Degradation of Natural Resources

The disappearance of natural resources damages an area and limits its ability to sustain a population. The population could be trees, sea grass, animals, or even people. Often, this damage is the result of beneficial activities performed irresponsibly. Wastewater discharged into an estuary can alter the salinity, affecting the lifecycle of sea grass and fish nurseries. If fishing is a source of income for a community, not only will improper treatment and disposal of wastewater damage natural resources, but it will harm the local economy as well.

On a larger scale, natural resources can be impacted to a point that they can no longer be repaired. Species cannot be brought back and populations can no longer survive on the land. Damage from deforestation impacts biodiversity, causes soil erosion, and limits the farming of an area.

Degradation of natural resources often has a chain effect. For example, consider the impact that clearing acres of rain forest for farming has on the environment — both local and global. The soil cannot support crops that are harvested on a yearly basis and its productivity quickly diminishes.

As income decreases along with the crop yield, farmers abandon the land in search of more fertile fields, increasing pressure on local resources. The deforested land does not absorb rainwater as before, so rainfall causes more water to flow into nearby rivers all at once, flooding downstream villages and cities. However, drought is also an outcome of deforestation.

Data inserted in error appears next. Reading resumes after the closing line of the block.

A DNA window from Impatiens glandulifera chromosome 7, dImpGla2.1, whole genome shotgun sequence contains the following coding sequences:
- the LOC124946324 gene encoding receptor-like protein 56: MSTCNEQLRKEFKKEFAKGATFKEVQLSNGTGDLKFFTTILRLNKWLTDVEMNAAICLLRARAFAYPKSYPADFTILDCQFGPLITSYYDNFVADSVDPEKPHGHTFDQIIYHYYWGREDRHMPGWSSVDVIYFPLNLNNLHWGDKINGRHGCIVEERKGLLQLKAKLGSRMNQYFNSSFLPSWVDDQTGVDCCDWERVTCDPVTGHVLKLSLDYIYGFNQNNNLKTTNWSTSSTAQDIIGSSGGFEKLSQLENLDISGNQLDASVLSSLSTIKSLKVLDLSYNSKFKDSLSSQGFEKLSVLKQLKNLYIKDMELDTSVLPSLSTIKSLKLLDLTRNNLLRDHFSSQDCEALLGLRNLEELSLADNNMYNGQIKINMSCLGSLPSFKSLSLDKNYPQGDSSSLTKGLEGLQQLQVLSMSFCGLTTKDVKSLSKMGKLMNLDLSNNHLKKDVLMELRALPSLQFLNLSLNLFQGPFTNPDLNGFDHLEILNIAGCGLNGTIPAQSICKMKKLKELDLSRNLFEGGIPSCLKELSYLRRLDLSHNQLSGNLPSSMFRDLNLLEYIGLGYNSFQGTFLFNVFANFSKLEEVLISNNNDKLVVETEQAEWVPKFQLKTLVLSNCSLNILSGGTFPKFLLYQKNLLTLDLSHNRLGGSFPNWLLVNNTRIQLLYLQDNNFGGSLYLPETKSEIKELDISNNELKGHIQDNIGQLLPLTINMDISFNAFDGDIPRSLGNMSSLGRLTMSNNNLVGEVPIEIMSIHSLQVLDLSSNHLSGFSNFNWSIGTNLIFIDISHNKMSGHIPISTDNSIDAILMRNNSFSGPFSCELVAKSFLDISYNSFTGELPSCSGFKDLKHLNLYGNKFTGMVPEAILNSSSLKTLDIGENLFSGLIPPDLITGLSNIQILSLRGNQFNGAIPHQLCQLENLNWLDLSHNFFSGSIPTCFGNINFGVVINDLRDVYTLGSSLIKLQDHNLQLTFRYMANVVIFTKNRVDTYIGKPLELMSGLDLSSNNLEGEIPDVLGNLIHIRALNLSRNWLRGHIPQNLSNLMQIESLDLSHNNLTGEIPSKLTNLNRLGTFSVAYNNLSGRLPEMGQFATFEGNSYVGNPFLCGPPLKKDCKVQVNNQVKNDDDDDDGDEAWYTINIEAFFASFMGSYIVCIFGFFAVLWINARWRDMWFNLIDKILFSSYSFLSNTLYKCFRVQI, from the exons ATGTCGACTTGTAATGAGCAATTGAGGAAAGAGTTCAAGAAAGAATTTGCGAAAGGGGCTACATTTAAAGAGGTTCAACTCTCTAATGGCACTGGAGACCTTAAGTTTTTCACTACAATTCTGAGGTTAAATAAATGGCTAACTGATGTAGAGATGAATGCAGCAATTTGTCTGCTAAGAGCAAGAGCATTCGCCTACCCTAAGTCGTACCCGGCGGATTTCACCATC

Part of the reason rain forests are so wet is that trees play a vital role in supplying water to the atmosphere through transpiration; without trees, the water to produce rain simply isn't there. Haphazard deforestation results in patches of remaining forest separated by cleared land. Plants and animals are effectively marooned, isolated from their species. Fewer options can result in inbreeding, weakening the gene pool.

Larger species, usually predators, are especially vulnerable to population loss simply because there are so few of them. A bad breeding year, a natural disaster, or a disease can wipe them out. On a global scale, deforestation contributes to a buildup of greenhouse gases; fewer trees mean more carbon dioxide is left in the atmosphere.

However, people are gaining a better understanding that one system cannot operate at the expense of another. Conservation of natural resources has become a priority for businesses and governments, which tout sustainability as a way to strike a balance between helping the environment and preventing economic or personal hardship.

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